The Reimagining of Quotations

I’m a collector of quotes. Sometimes I search for quotes of a certain theme, other times I come across them serendipitously. I began compiling them in a small notebook, just writing them in as I found them, in no particular order or category. They are mostly quotes about photography, and art in general. A lot of people collect quotes because they are inspiring. Most quotes collected are probably from someone who is admired or respected and what they’ve said strikes a certain chord within us; we can relate to it in some way. That’s how I started. But, along the way I discovered something else about the quotes in my notebook. Sometimes the quote would lead me to new information. Rather than simply stuffing quotes into a book like trophy heads on a wall or names on a birding life list, I’d search their name online and do a bit of a ‘background check’ to find out more about them, what they do/did, and also to confirm the quote actually belonged to that person. Sometimes, attribution is difficult to determine or is for the wrong person, yet the quote continues to persist, passed around forever in the aetherspace. More often than not, when I research a quote I meet a new person I didn’t know about before, learn a bit of history, a philosophy, a different concept, understand a bit of technology, it’s usually something interesting.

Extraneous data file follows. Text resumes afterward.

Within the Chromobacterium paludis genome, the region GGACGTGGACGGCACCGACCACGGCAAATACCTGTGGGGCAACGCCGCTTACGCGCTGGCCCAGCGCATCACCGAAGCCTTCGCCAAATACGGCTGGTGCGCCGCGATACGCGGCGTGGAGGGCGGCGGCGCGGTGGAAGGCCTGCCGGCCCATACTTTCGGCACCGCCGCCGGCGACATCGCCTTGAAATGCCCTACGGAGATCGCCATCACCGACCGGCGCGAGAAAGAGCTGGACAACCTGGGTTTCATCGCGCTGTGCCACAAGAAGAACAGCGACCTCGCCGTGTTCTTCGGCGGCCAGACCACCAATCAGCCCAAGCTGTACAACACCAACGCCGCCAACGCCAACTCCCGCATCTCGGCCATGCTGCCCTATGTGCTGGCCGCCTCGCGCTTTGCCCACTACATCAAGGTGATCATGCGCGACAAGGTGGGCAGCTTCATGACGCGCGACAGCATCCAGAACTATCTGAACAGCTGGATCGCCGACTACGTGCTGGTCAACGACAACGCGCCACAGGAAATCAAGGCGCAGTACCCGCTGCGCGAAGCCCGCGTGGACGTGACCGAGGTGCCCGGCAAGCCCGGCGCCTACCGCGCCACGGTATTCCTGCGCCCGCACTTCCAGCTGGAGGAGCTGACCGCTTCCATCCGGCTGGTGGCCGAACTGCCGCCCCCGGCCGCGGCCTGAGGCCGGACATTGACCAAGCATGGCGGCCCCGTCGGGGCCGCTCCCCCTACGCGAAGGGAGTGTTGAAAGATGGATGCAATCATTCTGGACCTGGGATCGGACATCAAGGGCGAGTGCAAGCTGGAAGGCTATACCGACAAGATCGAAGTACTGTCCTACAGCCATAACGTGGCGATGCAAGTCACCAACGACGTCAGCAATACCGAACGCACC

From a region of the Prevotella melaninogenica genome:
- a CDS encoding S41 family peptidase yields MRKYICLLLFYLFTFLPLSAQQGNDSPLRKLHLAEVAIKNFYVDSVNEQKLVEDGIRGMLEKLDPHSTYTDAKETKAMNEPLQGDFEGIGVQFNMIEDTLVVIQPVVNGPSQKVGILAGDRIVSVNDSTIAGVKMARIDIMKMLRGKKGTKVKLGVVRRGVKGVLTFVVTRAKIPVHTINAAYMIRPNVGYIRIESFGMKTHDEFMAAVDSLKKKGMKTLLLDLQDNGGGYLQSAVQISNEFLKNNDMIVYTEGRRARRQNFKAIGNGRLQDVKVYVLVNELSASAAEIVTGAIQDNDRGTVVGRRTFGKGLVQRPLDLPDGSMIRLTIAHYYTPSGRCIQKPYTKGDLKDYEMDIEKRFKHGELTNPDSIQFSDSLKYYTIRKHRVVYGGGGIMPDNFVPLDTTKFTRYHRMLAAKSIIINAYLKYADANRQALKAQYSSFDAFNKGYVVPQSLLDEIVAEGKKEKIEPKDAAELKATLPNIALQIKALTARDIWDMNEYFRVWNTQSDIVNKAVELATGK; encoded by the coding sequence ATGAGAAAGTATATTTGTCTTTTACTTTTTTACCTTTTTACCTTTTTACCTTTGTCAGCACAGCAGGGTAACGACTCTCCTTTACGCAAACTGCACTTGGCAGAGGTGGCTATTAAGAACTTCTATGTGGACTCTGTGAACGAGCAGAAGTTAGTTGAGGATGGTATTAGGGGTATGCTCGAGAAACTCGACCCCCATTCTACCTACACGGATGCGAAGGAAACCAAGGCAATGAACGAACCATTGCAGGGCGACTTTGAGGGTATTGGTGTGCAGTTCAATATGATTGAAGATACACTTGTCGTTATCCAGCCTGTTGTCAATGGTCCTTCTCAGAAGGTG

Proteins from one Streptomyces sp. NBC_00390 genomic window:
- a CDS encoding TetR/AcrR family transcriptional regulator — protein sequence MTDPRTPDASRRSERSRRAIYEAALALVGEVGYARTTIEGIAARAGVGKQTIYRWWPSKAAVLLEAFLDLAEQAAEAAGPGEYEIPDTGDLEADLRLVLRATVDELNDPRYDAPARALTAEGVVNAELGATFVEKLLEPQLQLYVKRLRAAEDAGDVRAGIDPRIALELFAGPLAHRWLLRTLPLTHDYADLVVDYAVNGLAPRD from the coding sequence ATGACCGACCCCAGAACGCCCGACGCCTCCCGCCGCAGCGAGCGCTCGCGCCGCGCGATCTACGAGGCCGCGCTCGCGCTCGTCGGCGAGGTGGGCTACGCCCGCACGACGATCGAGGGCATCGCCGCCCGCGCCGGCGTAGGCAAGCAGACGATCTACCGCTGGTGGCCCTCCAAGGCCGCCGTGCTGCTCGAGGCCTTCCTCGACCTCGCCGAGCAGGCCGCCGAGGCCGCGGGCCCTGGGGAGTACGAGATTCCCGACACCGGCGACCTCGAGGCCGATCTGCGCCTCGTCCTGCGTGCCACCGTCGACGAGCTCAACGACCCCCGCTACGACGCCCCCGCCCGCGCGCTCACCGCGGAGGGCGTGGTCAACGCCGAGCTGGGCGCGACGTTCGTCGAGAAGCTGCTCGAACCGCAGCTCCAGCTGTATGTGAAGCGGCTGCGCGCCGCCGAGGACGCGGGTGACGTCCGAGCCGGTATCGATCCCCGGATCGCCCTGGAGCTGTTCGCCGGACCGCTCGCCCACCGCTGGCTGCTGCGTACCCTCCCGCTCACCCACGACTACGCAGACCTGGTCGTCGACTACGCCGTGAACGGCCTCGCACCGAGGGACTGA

One interesting thing I uncovered, too, is what I’m going to call “quote reimagining” after the ongoing fad of reimagining older movies into newer movies, either to upgrade an aging film or topic or to completely alter the story for a new audience. After a while, I starting coming across quotes that I knew I saw before but thought it was attributed to a different person, or it just sounded really familiar. Since I don’t have my quotes in a database, I had to “scroll” through my notebook to find the “duplicate”. Sure enough, there are some quotes that appear to have been ‘reimagined’ or ‘recycled’, with a sprinkling of new words or phrases to be sure it’s not an exact copy. I do think some of these duplicates may have been coincidence. It’s not as if these concepts are proprietary, and the approach to some topics, like failure and observation/seeing, tends to breed similar sentiments.